The Skills You Need to Survive Stress When It Hits

“The greatest weapon against stress is our ability to choose one thought over another.” ~William James

Have you ever been in a situation where you felt your world was ending? When the stress was overwhelming and you were so miserable, all you wanted to do was wallow in it and growl at the world from underneath the bed covers?

Or maybe you worry about things that might happen in the future. Do you see a minor accident on the road and have those flashes of imagining that your partner or your child died in a car crash?

Does your imagination crawl in horror over how you might survive such a terrible event?

Or maybe your cousin has had a stroke and you wonder if it runs in the family and you’re next.

Do you wonder how you would cope if that were the real situation? Do you think that you have resources and strategies you need to get yourself through the crisis?

My coping mechanisms were severely tested recently. Here’s my story and what I learned about gratitude and coping with stress.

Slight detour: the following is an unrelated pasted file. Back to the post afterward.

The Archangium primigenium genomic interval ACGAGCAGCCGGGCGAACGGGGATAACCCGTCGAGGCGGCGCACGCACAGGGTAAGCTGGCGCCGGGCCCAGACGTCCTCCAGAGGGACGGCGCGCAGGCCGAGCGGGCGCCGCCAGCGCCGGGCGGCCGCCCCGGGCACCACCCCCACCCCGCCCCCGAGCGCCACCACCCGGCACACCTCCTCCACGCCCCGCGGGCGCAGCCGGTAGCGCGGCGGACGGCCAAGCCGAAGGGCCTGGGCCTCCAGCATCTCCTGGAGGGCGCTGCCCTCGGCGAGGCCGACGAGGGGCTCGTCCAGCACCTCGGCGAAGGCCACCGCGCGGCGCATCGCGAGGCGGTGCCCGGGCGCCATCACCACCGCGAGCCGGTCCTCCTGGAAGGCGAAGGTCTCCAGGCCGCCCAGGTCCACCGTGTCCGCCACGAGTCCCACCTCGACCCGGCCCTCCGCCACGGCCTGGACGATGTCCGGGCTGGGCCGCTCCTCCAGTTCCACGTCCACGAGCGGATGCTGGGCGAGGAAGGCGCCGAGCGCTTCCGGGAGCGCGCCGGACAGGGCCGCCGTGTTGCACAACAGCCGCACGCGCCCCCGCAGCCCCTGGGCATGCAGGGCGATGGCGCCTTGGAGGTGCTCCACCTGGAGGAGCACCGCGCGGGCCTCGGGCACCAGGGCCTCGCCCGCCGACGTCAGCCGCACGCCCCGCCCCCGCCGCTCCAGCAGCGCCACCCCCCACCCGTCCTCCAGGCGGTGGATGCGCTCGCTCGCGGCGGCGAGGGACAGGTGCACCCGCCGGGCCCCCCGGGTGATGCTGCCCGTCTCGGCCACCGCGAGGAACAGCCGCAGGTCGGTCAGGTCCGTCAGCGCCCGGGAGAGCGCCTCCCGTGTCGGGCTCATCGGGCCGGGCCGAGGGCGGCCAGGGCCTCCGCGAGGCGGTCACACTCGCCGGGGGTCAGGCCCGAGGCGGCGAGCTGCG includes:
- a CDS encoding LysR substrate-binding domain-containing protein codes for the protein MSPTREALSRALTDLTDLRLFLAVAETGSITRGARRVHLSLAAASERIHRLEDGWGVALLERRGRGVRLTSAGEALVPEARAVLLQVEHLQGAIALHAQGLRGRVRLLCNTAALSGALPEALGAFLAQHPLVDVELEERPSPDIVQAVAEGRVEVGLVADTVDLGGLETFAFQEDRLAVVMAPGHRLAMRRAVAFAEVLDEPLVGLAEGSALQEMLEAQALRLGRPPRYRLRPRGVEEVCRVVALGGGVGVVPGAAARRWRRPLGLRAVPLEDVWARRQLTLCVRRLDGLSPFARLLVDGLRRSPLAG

Waking Up with Only Half My Face Working

Three weeks ago, I woke up to find I was suffering from semi-facial paralysis. My right eye did not blink or close. My mouth could barely open on the affected side. And when I tried to smile, I could only manage a very crooked grin—the right side just didn’t move.

The pain was bad, shooting up into my head like an electric shock landing in the center of my brain.

I woke up my husband. The ambulance came and I was rushed off to A&E or ER or, in my case, in Portugal, the Sala da Emergência.

I thought I’d had a stroke. I lay on the trolley, feeling sorry for myself and wondering what kind of life I might have by the end of the day.

How Learning to Cope with Stress is Like Learning to Fish When Hungry

Some people seem to cope effortlessly with whatever life throws at them—maybe it’s genetics, maybe it’s upbringing. But most of us struggle. We have to work hard to find peace amidst a storm of chaos.